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Pyatov promises finals to remember

With UEFA EURO 2012 tickets on sale until the end of March, FC Shakhtar Donetsk keeper Andriy Pyatov tells UEFA.com he is excited to have a chance to showcase his homeland.

Pyatov promises finals to remember
Pyatov promises finals to remember ©uefa.com 1998-2012. All rights reserved.

Tickets for the UEFA EURO 2012 final tournament have gone on sale and Andriy Pyatov, the reigning Ukrainian Premier League player of the year, is looking forward to showcasing his homeland.

"I think hosting the competition will have far-reaching consequences as Ukraine is currently not very well-known internationally," the FC Shakhtar Donetsk goalkeeper told UEFA.com. "UEFA criteria demand a lot of changes to infrastructure, which is good. We have started to build hotels and roads, and that will help Ukraine take a well-deserved place alongside the world's other major countries."

Pyatov has already helped prove that in the sphere of football at least, Ukraine stands shoulder to shoulder with Europe's heavyweights. A member of Shakhtar's 2009 UEFA Cup-winning side, the 26-year-old has been ever-present this season as Mircea Lucescu's men explore the uncharted territory of the UEFA Champions League knockout stages – they are 3-2 up after the away leg of their last-16 tie against AS Roma.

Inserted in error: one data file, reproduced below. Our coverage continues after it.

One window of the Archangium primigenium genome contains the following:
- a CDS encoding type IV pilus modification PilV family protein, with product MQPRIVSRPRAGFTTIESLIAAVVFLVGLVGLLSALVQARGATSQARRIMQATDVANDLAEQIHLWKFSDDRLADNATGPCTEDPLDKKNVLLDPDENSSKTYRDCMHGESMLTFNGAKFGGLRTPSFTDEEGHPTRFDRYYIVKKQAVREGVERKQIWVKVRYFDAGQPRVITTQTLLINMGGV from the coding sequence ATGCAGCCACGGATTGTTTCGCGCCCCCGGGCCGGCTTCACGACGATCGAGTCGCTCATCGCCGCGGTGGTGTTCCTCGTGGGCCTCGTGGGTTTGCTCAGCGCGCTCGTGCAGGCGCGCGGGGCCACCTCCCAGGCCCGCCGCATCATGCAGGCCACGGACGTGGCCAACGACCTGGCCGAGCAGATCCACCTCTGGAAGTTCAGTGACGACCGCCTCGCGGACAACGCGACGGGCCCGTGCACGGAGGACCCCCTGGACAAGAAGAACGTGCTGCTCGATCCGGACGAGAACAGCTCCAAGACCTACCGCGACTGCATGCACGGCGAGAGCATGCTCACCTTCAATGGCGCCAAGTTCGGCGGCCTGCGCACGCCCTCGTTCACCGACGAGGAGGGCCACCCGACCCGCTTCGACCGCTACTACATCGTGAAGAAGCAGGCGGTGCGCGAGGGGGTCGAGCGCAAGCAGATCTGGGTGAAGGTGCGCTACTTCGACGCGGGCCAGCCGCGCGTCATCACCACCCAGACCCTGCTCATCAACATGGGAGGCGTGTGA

They have been cheered on by a tangerine army of Pitmen supporters, complete with helmets, and Pyatov says the local industry is a huge source of pride for a city that has been his home since arriving from FC Vorskla Poltava in 2007. "Every region of Ukraine has its own distinctive identity," he explained. "Donetsk is an industrial town – coal mining. Maybe someone from outside will be brave enough to go down the mine to see the hard labour. I would like to do it myself."

Donetsk's industrial heart beats throughout a city dotted with strangely appealing terykony (slag heaps); the statue of a miner offering a piece of coal to the heavens in Coal Miners' Square is revealing. In 18 months' time, Pyatov hopes to help provide a new source of civic pride as UEFA EURO 2012 gets under way. He is not getting carried away, though.

"It would be great if we could raise the image of the country [on the pitch]," he said, before turning attention to a form book that reads one win in eight games, excluding penalty shoot-outs. "Before people say Ukraine should win the championship, I think we need to start showing the standard of play that's expected of us. We need to get results. Our primary goal is to get out of the group; after that we shall see.

"Some of our names speak for themselves – they have already achieved so much and can lead from the front," he added, singling out 100-cap campaigners Anatoliy Tymoshchuk and Andriy Shevchenko. Whether their "leadership qualities, experience and intuition" will be enough to power Ukraine to the latter stages of the tournament remains to be seen, yet for Pyatov, nothing can stand in the way of the success of the finals themselves.